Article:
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The attention merchants
The harvesters of human attention
What a week! I quit the news back in 2016 for a purely selfish reason: To protect my sanity. Alas, the news is everywhere and I cannot seem to escape it. One minute I was blissfuly making dinner and the next minute I’m checking Instagram and the world is ending????? That is another thing about the Internet: Cute cat videos and horrifying news co-exist only a scroll away from one another— it cannot be good for our psyche…
Five things to share:
This week, it’s all about the attention merchants; the harvesters of human attention. Attention merchants sell access to people's minds to advertisers, for a fee. They create platforms— newspaper, radio, TV, websites, and apps— that profit by selling the attention they capture in exchange for the “free” content they produce. It all started back in 1830s with The New York Times.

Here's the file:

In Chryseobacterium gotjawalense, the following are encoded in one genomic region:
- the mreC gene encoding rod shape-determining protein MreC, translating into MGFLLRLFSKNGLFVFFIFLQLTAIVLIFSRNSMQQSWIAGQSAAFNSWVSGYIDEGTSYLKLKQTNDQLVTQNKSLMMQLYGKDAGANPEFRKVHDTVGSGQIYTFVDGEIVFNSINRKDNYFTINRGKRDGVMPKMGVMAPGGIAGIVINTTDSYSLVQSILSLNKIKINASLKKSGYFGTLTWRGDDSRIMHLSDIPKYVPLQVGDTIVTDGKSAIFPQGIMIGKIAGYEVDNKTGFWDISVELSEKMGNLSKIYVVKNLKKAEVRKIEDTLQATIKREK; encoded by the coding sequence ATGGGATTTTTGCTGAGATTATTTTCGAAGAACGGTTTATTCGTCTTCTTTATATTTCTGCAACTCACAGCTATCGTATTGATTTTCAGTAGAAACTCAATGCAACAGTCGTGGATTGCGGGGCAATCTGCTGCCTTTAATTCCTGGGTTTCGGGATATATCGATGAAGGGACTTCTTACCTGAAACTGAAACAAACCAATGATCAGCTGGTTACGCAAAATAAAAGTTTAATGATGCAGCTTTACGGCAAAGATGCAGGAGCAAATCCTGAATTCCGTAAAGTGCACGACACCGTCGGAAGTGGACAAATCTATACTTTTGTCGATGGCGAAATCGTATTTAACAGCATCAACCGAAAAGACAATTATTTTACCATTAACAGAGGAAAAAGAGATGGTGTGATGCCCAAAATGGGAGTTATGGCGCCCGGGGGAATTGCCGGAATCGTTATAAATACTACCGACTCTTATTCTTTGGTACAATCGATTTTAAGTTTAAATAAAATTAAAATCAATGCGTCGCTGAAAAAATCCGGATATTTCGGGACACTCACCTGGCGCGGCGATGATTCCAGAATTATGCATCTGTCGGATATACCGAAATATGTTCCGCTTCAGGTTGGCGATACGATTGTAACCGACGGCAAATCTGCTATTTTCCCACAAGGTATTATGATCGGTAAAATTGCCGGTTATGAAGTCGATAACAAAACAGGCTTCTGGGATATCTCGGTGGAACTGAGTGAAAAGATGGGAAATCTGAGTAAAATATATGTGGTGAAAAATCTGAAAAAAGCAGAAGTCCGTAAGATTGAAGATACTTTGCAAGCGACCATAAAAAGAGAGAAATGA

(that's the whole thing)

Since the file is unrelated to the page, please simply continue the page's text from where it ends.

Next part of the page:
I am on track with my #52booksin52weeks challenge and just finished The Authenticity Project, a novel by Clare Pooley. If you are looking for a warm, witty, and charming tale about the rewards of revealing oneself— warts and all— check it out! Some things, indeed, are worth our attention.
It is not often I find actually interesting content on YouTube anymore but I recently discovered D'Angelo Wallace’s channel and his social commentaries are golden. I picked instagram meme pages are running a black market to share with you this week: A 10-minute entertaining breakdown of insta-scam.
A quote I want to share with you:
If you’re not paying for a product, you are the product.
— The Social Dilemma
More accurately, our attention is the product. Free isn’t always free after all.
There’s a war for your attention. And you’re probably losing it. A conversation with Tim Wu, author of The Attention Merchants: The Epic Scramble to Get Inside Our Heads, on always being sold something by someone, and how we got here.
That is all for this week!
Thank you for reading, and please share with anyone you think may benefit.
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Until next time,